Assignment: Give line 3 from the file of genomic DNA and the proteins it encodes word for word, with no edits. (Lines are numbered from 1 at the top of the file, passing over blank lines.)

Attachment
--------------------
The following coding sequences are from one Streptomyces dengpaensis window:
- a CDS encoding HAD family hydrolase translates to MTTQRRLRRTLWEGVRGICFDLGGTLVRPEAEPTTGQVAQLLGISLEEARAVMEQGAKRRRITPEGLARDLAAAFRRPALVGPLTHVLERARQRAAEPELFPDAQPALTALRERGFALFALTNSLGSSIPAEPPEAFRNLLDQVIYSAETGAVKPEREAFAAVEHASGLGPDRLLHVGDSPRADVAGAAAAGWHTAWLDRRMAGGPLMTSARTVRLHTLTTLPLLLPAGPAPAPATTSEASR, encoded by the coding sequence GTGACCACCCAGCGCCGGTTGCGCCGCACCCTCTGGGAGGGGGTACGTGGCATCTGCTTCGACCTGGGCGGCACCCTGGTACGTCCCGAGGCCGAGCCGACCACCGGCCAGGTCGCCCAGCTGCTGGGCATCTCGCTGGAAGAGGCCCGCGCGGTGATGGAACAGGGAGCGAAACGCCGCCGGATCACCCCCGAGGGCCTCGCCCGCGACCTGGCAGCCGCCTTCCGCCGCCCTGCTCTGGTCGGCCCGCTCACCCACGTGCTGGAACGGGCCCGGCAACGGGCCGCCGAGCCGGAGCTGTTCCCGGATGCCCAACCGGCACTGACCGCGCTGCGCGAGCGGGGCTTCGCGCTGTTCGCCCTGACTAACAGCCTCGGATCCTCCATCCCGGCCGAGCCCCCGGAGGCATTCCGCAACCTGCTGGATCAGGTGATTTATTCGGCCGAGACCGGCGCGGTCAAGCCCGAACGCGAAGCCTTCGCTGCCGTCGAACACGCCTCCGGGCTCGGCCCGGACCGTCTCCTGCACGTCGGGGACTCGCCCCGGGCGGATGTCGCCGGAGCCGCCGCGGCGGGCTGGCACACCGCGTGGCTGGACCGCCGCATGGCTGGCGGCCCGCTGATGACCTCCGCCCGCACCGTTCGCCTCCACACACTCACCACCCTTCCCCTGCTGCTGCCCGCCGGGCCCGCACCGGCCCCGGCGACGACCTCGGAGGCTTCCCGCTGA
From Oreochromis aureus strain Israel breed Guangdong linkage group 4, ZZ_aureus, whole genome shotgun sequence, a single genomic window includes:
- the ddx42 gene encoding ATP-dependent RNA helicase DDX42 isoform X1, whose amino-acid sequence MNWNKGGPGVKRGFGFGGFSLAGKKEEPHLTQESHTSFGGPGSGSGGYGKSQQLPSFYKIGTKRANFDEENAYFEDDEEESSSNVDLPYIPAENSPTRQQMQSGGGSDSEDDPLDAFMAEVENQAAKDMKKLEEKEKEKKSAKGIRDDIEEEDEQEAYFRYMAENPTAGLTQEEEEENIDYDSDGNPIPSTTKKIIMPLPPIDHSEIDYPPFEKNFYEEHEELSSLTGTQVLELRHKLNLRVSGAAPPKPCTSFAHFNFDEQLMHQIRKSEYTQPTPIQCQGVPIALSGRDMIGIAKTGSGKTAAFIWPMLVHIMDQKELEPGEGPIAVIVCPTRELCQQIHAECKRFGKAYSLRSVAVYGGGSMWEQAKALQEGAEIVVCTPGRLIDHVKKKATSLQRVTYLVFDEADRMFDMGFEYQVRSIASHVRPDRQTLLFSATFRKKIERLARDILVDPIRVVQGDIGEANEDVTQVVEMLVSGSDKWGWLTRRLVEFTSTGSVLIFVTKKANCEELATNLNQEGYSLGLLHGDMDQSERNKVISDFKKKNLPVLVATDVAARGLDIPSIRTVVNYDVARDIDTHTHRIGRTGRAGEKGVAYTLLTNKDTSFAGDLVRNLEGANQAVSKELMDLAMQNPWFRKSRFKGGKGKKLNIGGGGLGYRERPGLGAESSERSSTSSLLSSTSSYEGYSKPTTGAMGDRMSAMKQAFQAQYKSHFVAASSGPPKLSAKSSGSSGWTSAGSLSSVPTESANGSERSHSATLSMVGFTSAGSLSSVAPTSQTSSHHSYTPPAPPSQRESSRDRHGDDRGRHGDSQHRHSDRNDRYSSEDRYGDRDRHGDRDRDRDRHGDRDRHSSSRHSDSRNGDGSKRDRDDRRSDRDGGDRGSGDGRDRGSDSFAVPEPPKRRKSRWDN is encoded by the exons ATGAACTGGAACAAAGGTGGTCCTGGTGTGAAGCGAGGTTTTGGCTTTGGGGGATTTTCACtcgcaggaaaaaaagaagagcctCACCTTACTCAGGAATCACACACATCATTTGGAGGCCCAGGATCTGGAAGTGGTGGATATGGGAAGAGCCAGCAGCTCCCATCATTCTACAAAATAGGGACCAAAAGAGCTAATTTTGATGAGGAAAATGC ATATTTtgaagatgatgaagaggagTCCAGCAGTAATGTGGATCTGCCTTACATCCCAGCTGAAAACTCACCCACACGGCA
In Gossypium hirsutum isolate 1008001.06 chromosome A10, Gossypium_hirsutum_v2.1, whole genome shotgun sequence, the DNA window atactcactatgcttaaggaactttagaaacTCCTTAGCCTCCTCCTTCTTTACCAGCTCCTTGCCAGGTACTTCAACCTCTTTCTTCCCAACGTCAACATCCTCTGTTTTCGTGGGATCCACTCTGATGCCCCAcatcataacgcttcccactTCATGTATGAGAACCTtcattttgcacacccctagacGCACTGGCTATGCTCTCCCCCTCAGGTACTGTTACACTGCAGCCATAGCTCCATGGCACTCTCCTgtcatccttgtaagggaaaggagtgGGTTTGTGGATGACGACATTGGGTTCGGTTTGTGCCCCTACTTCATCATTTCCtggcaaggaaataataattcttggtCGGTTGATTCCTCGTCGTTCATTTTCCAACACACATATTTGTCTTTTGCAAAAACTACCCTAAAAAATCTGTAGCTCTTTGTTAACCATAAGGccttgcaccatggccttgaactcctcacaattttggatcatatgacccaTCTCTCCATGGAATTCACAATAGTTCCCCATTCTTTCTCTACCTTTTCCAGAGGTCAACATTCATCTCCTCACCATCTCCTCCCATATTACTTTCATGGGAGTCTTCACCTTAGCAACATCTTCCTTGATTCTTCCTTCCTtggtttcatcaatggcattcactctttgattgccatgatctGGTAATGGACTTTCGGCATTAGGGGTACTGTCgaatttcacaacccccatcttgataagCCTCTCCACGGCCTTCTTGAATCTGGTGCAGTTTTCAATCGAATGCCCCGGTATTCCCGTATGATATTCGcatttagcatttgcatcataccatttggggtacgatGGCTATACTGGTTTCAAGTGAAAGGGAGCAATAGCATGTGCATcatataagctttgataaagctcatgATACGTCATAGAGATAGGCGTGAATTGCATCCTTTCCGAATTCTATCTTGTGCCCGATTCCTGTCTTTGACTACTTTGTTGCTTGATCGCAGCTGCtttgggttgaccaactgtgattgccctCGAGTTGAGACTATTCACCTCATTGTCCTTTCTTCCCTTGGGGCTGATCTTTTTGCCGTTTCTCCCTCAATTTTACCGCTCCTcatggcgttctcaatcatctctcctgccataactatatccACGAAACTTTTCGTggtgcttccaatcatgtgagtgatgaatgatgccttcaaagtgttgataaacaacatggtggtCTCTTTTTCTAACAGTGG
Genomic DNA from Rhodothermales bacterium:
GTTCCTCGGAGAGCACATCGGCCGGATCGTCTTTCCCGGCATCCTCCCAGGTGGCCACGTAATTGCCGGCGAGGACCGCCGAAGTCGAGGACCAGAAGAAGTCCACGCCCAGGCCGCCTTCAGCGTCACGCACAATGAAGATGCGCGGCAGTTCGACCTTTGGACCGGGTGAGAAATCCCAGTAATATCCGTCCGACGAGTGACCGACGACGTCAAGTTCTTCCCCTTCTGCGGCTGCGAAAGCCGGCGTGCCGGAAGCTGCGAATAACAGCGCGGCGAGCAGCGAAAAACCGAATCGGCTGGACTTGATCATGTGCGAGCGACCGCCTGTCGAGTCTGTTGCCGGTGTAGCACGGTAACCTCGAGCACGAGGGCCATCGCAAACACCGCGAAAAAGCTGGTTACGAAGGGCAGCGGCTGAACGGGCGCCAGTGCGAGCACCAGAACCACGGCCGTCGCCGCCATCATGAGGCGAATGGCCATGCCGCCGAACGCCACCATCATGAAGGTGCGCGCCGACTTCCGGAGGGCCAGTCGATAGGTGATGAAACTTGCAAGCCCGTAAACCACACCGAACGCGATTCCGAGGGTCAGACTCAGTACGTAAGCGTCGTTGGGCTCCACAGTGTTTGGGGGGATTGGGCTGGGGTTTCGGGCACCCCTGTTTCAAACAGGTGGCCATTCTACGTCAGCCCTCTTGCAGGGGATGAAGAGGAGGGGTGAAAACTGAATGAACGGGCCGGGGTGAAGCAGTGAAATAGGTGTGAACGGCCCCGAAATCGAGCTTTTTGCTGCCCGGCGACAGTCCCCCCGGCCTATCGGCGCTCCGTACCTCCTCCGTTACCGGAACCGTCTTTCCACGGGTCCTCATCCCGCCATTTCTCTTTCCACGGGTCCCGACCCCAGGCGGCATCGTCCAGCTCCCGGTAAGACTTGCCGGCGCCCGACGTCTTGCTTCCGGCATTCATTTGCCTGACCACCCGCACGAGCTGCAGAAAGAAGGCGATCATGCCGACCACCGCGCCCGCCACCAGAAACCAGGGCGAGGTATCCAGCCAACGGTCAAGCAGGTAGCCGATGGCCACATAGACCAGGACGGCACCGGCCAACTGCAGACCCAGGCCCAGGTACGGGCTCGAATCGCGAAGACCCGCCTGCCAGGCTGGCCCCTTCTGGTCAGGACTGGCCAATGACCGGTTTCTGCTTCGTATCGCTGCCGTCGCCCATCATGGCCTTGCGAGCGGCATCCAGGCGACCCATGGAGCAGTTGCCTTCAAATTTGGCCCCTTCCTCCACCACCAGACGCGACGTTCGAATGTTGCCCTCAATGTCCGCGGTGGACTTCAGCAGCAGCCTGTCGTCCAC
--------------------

From Oreochromis aureus strain Israel breed Guangdong linkage group 4, ZZ_aureus, whole genome shotgun sequence, a single genomic window includes: